Romo a wild card for Patriots defense

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Romo a wild card for Patriots defense

FOXBORO The Dallas Cowboys' much-maligned quarterback Tony Romo will remain a polarizing fixture in Big 'D' until he wins a Super Bowl or gets run out of town -- whichever comes first.

He has shown the ability to dominate a game, then completely disappear when he's most needed in another.

Love him or hate him, one thing most agree on -- Romo's play will have a major impact on the outcome of Sunday's game against New England.

While watching him on video certainly helps the Pats in their preparation, Romo's unpredictability on any given play only adds to the challenge.

"He's very mobile. No play is really ever dead with Romo," said New England cornerback Devin McCourty. "Even when guys get to him, he can escape."

But unlike most mobile quarterbacks, Romo has the ability to still hurt teams in the passing game even with a 300-plus pound defensive behemoth breathing down his neck.

"He has that ability, no matter what side of the field he's on, left or right," McCourty added. "He can turn his shoulders and throw the ball vertical. In the secondary, we have to stay on our guys and stay ready no matter what he does back there."

The decision on whether to scramble or stick tight in the pocket varies from one opponent to another, from one play to another.

"If they have a great front-four, you want to move around and help your protection by sliding the front, things like that," Romo said. "If you feel comfortable with the matchups you might stay in the pocket. It's just relative to the opponent. Each week we kind of do things differently. We're not the same team every week."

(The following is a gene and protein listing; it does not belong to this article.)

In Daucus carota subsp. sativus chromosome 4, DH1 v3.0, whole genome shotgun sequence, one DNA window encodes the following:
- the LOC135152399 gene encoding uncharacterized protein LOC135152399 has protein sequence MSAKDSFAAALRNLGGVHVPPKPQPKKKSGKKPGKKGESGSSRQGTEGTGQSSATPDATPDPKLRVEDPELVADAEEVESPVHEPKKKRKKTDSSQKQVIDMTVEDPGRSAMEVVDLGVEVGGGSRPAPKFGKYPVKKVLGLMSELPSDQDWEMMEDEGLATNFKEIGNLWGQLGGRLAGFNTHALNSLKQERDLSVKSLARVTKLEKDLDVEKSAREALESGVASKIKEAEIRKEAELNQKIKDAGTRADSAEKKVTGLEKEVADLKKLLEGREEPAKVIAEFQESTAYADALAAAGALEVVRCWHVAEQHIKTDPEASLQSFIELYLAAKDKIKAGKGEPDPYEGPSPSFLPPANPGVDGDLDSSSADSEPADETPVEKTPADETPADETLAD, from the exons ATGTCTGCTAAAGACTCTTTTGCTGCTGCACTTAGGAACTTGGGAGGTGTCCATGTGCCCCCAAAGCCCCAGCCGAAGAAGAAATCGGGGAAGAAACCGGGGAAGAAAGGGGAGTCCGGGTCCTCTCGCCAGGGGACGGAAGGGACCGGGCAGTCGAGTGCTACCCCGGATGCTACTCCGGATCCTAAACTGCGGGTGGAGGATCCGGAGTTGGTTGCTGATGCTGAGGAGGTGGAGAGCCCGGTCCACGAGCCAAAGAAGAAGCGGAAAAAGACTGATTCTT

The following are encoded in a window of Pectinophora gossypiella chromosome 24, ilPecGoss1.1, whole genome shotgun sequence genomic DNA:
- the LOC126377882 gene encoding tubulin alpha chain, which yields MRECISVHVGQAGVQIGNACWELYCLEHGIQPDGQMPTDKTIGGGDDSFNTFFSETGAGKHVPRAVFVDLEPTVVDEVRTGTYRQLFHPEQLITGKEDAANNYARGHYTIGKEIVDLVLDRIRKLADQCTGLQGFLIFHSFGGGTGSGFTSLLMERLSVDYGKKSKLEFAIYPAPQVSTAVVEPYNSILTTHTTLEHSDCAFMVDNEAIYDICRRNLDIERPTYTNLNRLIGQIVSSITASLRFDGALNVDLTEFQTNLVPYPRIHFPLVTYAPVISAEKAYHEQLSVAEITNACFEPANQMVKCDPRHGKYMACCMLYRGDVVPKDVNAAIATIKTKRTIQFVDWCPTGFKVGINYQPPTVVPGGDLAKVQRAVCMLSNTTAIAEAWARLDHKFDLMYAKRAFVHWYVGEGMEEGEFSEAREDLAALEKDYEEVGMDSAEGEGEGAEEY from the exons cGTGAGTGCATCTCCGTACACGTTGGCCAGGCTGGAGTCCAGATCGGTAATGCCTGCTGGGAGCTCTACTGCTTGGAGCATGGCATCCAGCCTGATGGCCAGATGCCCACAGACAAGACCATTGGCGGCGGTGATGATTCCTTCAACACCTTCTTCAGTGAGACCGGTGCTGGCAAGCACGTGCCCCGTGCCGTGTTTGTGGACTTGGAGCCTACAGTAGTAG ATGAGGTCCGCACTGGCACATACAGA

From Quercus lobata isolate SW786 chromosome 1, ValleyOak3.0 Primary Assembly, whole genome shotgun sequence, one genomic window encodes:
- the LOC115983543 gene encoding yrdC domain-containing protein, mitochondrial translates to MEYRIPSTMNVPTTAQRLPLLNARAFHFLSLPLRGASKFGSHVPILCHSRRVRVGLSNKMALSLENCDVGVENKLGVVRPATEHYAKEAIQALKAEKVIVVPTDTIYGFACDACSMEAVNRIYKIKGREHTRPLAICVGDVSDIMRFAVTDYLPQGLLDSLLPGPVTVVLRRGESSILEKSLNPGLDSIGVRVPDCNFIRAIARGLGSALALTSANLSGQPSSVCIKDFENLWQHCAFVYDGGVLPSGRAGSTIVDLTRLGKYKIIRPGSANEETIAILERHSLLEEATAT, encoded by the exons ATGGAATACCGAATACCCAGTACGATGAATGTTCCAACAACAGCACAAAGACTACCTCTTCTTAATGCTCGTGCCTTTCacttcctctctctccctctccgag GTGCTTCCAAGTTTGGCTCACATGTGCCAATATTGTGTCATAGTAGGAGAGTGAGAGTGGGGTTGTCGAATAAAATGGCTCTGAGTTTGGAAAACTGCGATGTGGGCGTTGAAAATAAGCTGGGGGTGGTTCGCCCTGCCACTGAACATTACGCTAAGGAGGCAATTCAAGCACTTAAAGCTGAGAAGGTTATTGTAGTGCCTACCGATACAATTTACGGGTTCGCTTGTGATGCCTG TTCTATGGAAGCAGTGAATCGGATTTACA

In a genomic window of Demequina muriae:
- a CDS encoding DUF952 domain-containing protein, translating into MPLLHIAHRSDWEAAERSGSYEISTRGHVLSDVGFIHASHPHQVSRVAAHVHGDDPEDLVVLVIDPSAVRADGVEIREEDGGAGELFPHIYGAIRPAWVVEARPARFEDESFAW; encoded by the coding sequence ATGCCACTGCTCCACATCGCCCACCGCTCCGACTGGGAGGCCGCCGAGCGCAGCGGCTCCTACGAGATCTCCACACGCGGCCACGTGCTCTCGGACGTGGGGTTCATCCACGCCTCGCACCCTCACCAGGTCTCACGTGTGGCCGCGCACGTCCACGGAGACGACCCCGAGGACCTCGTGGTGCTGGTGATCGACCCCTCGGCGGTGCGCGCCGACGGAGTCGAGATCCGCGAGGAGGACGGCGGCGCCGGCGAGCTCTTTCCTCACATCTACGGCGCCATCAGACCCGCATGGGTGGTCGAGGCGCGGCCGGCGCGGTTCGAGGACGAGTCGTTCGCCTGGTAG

And Romo, good or bad, is definitely not the same quarterback.

In a 27-24 season-opening road loss to the New York Jets, Romo was at his worst when the game mattered most.

A week later, playing with a fractured rib, he rallied the Cowboys to a 27-24 overtime win over San Francisco.

The first two weeks of the Cowboys season provided further proof that when it comes to Romo, you never really know what you're going to get from one game to the next.

While Romo's scrambling ability certainly puts stress on the secondary, New England's defensive line could make their jobs a lot easier.

Shaun Ellis said the key for the Pats defensively will be to "execute the game plan, make it hard on him, put pressure on him and hopefully he'll make a mistake."

Ellis added, "he's different. He has his own style, the way he goes about his operation. We'll definitely have our hands full. They have great receivers, and are well balanced. And they have him throwing to them."

And when it comes to the up and down play, Romo will be the first to acknowledge that this season -- so far at least -- has been one with equal highs and lows for him and the Cowboys (2-2).

"For every game that's the other way, there's another one the other side," Romo said. "Everyone is good in this league. You have to minimize turnovers in key situations. We did that for two of the games and two of the games we didn't. That's really what it comes down to."

A record-setting day for Tom Brady

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A record-setting day for Tom Brady